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Open Access Herpes B Virus-Specific Pathogen-Free Breeding Colonies of Macaques: Serologic Test Results and the B-Virus Status of the Macaque

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The demand by the biomedical research community for B virus-free macaques is growing. The availability of B virus-free macaques has never been greater but still falls short of the current demand. Providing resources depends on the definitions of a specific pathogen-free (SPF) macaque, a B virus-free macaque, and a serologically negative macaque. Many colony managers define a B virus-free macaque in light of the serologic status of the breeding colony, because virus identification is a more complex issue. The lack of a standardized definition of a B virus-free macaque is compounded by the fact that all assays inherently result in some false antibody-positive or -negative data, and reconciliation is equivocal. Long-term follow-up of a colony in which elimination of B virus is actively being attempted will necessarily result in a relatively small sample within the population being incorrectly categorized with regard to antibody status. The goal of this study was to determine whether serially collected serologic data demonstrated patterns that could be used to predict whether an animal was genuinely in the process of B virus antibody seroconversion. The best indication of seroconversion was an ELISA titer of > 1:500 or a positive result on a confirmatory test. Patterns of seroreactivity are more useful in identifying B virus-positive macaques during the screening phase of SPF colony development than during the maintenance phase.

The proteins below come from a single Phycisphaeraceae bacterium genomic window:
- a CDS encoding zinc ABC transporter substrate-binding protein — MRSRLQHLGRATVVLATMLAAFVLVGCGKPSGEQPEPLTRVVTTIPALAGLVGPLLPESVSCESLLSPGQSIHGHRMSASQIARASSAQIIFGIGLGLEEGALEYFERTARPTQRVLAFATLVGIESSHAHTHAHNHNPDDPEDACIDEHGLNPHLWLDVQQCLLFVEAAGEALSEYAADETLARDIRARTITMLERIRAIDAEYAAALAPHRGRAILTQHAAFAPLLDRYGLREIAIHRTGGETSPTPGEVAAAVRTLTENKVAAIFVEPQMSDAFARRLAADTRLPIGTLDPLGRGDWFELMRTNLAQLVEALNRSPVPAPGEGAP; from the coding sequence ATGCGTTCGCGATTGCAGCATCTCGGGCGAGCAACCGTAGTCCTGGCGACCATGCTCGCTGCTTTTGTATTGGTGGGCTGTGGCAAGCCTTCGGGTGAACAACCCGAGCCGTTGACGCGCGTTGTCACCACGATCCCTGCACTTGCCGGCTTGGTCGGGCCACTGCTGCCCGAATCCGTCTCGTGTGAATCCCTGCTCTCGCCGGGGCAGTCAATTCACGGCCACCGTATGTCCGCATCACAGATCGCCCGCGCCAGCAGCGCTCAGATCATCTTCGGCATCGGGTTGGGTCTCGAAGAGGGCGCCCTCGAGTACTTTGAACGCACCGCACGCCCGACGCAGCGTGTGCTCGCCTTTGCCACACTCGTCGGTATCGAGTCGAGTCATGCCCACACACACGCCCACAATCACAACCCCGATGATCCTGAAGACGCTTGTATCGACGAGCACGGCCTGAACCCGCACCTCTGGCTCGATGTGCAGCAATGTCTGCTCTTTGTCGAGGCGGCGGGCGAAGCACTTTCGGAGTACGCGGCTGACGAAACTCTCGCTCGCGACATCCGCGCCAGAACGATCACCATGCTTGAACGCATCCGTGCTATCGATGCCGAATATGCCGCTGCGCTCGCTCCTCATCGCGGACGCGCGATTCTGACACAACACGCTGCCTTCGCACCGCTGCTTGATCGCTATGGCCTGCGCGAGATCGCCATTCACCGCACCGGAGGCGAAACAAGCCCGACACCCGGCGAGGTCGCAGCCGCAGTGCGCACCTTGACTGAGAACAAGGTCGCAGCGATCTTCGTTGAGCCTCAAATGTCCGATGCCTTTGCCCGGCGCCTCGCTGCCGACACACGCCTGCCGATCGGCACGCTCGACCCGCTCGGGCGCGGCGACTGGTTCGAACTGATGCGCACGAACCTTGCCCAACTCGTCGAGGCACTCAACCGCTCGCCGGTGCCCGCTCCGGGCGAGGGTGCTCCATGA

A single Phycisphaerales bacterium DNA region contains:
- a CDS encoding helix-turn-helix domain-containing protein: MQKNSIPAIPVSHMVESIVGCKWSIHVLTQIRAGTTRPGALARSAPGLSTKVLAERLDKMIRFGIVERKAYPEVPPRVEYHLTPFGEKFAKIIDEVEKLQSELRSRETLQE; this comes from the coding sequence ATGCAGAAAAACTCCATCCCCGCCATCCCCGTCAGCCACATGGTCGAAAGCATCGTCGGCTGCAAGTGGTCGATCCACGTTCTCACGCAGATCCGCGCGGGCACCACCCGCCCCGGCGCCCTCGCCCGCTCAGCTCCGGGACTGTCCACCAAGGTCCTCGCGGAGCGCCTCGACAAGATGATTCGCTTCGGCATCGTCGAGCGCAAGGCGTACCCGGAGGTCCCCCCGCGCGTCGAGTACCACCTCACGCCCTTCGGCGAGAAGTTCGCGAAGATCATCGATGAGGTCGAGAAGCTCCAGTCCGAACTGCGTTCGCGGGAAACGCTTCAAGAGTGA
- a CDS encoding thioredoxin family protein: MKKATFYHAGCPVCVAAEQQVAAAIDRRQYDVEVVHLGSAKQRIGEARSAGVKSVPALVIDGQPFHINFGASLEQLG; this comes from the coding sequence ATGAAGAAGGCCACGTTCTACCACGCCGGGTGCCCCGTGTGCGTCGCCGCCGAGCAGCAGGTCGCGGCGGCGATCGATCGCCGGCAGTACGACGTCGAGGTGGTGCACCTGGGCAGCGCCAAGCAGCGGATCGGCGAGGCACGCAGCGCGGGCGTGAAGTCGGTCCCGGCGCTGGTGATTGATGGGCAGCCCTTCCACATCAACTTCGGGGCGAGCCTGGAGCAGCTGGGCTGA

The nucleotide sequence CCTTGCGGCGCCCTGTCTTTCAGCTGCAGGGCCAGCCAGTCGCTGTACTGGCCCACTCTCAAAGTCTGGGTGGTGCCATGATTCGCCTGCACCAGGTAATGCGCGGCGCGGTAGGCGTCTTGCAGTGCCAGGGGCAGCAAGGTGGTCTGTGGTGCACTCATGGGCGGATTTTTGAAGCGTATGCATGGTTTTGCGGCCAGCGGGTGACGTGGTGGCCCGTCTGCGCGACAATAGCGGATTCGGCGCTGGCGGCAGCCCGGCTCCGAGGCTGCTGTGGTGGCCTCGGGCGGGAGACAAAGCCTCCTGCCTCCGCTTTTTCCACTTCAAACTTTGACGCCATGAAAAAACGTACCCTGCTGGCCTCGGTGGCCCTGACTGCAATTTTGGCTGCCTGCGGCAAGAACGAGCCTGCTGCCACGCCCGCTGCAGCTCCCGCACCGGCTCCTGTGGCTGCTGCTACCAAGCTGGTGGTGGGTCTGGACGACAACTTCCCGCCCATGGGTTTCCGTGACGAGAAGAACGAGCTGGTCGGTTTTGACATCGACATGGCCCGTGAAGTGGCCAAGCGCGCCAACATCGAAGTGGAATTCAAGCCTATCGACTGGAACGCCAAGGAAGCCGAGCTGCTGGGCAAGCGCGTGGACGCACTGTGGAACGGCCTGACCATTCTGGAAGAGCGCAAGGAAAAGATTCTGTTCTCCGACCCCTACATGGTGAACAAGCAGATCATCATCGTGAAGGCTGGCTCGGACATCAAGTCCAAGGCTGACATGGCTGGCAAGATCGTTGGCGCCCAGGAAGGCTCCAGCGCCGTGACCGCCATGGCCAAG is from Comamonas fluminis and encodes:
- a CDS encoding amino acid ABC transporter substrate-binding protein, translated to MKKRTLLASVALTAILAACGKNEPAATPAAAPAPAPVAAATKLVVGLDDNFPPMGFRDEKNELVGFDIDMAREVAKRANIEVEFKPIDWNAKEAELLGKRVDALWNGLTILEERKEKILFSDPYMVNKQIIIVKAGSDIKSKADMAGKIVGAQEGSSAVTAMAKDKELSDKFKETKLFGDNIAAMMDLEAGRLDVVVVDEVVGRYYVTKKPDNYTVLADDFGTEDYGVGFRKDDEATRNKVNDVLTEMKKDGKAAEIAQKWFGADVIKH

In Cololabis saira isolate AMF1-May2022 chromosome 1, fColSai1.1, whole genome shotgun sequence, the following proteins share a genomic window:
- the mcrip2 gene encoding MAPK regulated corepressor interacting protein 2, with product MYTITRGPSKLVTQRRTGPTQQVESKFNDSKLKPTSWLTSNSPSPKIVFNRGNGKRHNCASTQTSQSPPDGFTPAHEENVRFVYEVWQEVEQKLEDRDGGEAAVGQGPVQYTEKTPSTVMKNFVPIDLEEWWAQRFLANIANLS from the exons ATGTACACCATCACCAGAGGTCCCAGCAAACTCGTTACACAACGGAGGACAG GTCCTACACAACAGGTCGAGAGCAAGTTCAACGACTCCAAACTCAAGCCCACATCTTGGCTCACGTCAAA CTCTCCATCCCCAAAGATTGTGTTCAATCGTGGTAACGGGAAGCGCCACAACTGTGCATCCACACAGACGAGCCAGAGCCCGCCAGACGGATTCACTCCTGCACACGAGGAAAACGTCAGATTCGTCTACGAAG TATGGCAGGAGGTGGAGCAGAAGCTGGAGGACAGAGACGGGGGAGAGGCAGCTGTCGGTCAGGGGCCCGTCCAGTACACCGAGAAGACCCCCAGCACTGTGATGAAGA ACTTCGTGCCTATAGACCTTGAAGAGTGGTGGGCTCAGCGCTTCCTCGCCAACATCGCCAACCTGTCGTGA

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Document Type: Research Article

Affiliations: 1: Department of Clinical Investigation, Brooke Army Medical Center, San Antonio, Texas 78234 2: Viral Immunology Center, Department of Biology, Georgia State University, Atlanta, Georgia 30303

Publication date: 01 July 2002

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  • The Journal of the American Association for Laboratory Animal Science (JAALAS) serves as an official communication vehicle for the American Association for Laboratory Animal Science (AALAS). The journal includes a section of refereed articles and a section of AALAS association news. The mission of the refereed section of the journal is to disseminate high-quality, peer-reviewed information on animal biology, technology, facility operations, management, and compliance as relevant to the AALAS membership. JAALAS accepts research reports (data-based) or scholarly reports (literature-based), with the caveat that all articles, including solicited manuscripts, must include appropriate references and must undergo peer review.

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